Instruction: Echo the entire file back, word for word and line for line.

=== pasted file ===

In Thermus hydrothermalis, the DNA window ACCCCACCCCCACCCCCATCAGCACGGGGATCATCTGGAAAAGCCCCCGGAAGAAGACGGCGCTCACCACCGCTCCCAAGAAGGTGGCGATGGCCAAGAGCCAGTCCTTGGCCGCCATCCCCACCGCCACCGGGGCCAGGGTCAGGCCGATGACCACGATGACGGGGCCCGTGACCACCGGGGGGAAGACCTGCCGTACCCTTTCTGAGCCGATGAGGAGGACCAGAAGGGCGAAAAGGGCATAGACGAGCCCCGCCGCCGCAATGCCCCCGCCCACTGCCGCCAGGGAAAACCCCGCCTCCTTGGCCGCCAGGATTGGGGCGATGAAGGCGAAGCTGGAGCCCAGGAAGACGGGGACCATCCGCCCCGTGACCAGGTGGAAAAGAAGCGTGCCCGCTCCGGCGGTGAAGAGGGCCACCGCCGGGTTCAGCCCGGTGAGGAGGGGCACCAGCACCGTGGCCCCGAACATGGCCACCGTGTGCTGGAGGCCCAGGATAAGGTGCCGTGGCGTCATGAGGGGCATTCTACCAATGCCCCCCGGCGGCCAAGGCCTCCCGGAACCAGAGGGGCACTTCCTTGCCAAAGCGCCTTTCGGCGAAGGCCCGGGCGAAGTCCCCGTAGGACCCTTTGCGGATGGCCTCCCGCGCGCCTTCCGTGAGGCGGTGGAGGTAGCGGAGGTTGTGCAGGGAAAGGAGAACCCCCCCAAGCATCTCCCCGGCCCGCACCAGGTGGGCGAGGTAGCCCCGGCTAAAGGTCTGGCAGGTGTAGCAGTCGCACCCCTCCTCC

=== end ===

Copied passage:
In Thermus hydrothermalis, the DNA window ACCCCACCCCCACCCCCATCAGCACGGGGATCATCTGGAAAAGCCCCCGGAAGAAGACGGCGCTCACCACCGCTCCCAAGAAGGTGGCGATGGCCAAGAGCCAGTCCTTGGCCGCCATCCCCACCGCCACCGGGGCCAGGGTCAGGCCGATGACCACGATGACGGGGCCCGTGACCACCGGGGGGAAGACCTGCCGTACCCTTTCTGAGCCGATGAGGAGGACCAGAAGGGCGAAAAGGGCATAGACGAGCCCCGCCGCCGCAATGCCCCCGCCCACTGCCGCCAGGGAAAACCCCGCCTCCTTGGCCGCCAGGATTGGGGCGATGAAGGCGAAGCTGGAGCCCAGGAAGACGGGGACCATCCGCCCCGTGACCAGGTGGAAAAGAAGCGTGCCCGCTCCGGCGGTGAAGAGGGCCACCGCCGGGTTCAGCCCGGTGAGGAGGGGCACCAGCACCGTGGCCCCGAACATGGCCACCGTGTGCTGGAGGCCCAGGATAAGGTGCCGTGGCGTCATGAGGGGCATTCTACCAATGCCCCCCGGCGGCCAAGGCCTCCCGGAACCAGAGGGGCACTTCCTTGCCAAAGCGCCTTTCGGCGAAGGCCCGGGCGAAGTCCCCGTAGGACCCTTTGCGGATGGCCTCCCGCGCGCCTTCCGTGAGGCGGTGGAGGTAGCGGAGGTTGTGCAGGGAAAGGAGAACCCCCCCAAGCATCTCCCCGGCCCGCACCAGGTGGGCGAGGTAGCCCCGGCTAAAGGTCTGGCAGGTGTAGCAGTCGCACCCCTCCTCC